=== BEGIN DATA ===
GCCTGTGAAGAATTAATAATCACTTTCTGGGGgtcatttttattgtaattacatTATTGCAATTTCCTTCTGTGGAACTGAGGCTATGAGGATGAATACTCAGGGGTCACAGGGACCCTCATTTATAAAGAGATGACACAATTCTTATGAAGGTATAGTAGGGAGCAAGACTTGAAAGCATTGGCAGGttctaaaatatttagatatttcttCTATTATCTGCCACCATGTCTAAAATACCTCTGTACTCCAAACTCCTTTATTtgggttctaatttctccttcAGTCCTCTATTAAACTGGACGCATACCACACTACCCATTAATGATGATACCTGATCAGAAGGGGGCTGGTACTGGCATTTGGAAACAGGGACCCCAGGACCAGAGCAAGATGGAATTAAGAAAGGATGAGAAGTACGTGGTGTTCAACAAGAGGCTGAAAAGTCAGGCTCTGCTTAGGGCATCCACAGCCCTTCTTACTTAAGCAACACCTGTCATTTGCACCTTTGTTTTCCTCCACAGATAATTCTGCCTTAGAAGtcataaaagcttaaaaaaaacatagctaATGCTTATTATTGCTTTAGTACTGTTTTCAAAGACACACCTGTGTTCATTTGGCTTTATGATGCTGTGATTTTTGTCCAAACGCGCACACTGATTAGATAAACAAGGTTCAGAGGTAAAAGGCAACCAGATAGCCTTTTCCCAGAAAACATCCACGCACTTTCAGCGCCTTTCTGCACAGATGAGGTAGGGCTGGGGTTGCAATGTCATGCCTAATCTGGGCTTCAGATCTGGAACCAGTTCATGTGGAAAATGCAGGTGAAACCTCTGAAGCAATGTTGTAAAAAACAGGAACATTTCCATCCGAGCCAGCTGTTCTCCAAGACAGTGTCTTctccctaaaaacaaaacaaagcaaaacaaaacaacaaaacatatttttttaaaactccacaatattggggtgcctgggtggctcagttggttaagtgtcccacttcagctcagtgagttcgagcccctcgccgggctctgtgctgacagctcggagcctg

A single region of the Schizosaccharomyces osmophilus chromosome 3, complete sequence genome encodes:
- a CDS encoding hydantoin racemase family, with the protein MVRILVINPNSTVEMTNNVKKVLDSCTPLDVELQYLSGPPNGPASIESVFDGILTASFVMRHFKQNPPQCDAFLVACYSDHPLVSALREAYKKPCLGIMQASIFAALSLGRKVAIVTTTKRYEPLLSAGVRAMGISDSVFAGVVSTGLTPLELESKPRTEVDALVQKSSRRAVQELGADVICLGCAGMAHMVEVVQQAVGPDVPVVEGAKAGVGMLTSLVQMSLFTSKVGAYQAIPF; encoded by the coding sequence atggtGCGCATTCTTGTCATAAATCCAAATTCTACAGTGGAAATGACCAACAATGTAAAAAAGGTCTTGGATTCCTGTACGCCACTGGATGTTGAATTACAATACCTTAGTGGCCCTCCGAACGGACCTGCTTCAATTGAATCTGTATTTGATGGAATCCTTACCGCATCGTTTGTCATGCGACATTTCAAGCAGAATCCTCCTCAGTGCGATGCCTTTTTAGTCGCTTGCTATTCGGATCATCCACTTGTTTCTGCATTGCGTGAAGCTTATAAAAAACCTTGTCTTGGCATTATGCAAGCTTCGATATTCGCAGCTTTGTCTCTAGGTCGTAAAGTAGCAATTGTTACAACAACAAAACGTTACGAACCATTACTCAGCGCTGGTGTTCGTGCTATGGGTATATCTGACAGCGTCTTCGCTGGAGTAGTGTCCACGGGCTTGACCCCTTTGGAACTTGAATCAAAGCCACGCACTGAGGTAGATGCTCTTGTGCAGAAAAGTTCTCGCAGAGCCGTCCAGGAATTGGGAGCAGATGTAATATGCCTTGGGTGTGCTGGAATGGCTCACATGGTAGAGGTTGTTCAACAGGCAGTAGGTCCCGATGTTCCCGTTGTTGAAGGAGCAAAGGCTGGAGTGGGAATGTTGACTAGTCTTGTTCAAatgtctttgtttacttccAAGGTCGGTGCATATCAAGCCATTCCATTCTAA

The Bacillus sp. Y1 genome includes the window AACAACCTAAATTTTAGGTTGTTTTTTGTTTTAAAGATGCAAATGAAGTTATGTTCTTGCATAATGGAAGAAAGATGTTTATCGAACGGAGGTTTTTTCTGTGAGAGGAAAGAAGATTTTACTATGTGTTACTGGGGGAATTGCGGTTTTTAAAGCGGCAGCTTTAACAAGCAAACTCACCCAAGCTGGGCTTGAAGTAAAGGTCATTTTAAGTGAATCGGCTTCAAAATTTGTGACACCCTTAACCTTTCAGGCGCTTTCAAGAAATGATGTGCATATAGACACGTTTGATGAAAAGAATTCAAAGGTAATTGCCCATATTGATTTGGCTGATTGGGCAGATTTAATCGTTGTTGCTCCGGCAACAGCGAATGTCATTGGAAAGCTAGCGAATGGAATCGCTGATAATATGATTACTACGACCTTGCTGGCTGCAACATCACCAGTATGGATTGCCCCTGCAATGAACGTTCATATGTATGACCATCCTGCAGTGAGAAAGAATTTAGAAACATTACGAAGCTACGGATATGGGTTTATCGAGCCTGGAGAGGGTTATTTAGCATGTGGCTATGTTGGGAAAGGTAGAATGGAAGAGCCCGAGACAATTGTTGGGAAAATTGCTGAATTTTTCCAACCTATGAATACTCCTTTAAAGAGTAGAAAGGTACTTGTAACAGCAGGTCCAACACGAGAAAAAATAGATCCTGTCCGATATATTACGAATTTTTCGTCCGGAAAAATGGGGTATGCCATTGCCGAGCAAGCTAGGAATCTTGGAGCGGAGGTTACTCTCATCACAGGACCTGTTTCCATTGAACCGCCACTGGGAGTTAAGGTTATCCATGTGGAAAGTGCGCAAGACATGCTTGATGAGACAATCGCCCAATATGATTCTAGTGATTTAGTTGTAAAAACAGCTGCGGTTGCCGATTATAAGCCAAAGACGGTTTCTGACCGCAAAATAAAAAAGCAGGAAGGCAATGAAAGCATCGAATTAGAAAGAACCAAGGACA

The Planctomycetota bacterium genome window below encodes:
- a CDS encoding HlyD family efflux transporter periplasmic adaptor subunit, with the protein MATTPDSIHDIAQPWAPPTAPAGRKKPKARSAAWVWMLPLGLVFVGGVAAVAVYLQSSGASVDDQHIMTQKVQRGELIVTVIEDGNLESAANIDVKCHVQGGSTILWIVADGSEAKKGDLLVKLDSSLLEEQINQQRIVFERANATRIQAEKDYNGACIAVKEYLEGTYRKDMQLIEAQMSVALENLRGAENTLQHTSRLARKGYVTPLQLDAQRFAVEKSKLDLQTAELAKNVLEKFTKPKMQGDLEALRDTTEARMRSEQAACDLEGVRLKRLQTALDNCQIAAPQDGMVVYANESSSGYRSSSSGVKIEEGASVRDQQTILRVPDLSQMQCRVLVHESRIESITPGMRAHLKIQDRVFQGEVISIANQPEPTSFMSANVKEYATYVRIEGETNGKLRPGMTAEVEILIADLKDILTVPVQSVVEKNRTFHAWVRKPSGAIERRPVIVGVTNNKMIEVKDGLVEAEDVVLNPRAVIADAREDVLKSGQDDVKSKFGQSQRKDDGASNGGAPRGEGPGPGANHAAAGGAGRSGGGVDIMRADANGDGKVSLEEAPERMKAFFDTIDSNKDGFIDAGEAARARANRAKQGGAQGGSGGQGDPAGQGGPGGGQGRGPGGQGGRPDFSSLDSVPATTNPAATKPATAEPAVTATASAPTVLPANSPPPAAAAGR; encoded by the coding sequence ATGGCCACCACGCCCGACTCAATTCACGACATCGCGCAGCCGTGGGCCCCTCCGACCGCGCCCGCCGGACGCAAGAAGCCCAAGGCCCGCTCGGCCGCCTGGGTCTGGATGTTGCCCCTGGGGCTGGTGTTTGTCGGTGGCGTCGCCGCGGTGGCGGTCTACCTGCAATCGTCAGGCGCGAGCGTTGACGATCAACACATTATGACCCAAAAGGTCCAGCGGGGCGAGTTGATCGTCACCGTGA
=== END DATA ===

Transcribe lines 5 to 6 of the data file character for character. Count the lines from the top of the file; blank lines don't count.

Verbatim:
The Planctomycetota bacterium genome window below encodes:
- a CDS encoding HlyD family efflux transporter periplasmic adaptor subunit, with the protein MATTPDSIHDIAQPWAPPTAPAGRKKPKARSAAWVWMLPLGLVFVGGVAAVAVYLQSSGASVDDQHIMTQKVQRGELIVTVIEDGNLESAANIDVKCHVQGGSTILWIVADGSEAKKGDLLVKLDSSLLEEQINQQRIVFERANATRIQAEKDYNGACIAVKEYLEGTYRKDMQLIEAQMSVALENLRGAENTLQHTSRLARKGYVTPLQLDAQRFAVEKSKLDLQTAELAKNVLEKFTKPKMQGDLEALRDTTEARMRSEQAACDLEGVRLKRLQTALDNCQIAAPQDGMVVYANESSSGYRSSSSGVKIEEGASVRDQQTILRVPDLSQMQCRVLVHESRIESITPGMRAHLKIQDRVFQGEVISIANQPEPTSFMSANVKEYATYVRIEGETNGKLRPGMTAEVEILIADLKDILTVPVQSVVEKNRTFHAWVRKPSGAIERRPVIVGVTNNKMIEVKDGLVEAEDVVLNPRAVIADAREDVLKSGQDDVKSKFGQSQRKDDGASNGGAPRGEGPGPGANHAAAGGAGRSGGGVDIMRADANGDGKVSLEEAPERMKAFFDTIDSNKDGFIDAGEAARARANRAKQGGAQGGSGGQGDPAGQGGPGGGQGRGPGGQGGRPDFSSLDSVPATTNPAATKPATAEPAVTATASAPTVLPANSPPPAAAAGR; encoded by the coding sequence ATGGCCACCACGCCCGACTCAATTCACGACATCGCGCAGCCGTGGGCCCCTCCGACCGCGCCCGCCGGACGCAAGAAGCCCAAGGCCCGCTCGGCCGCCTGGGTCTGGATGTTGCCCCTGGGGCTGGTGTTTGTCGGTGGCGTCGCCGCGGTGGCGGTCTACCTGCAATCGTCAGGCGCGAGCGTTGACGATCAACACATTATGACCCAAAAGGTCCAGCGGGGCGAGTTGATCGTCACCGTGA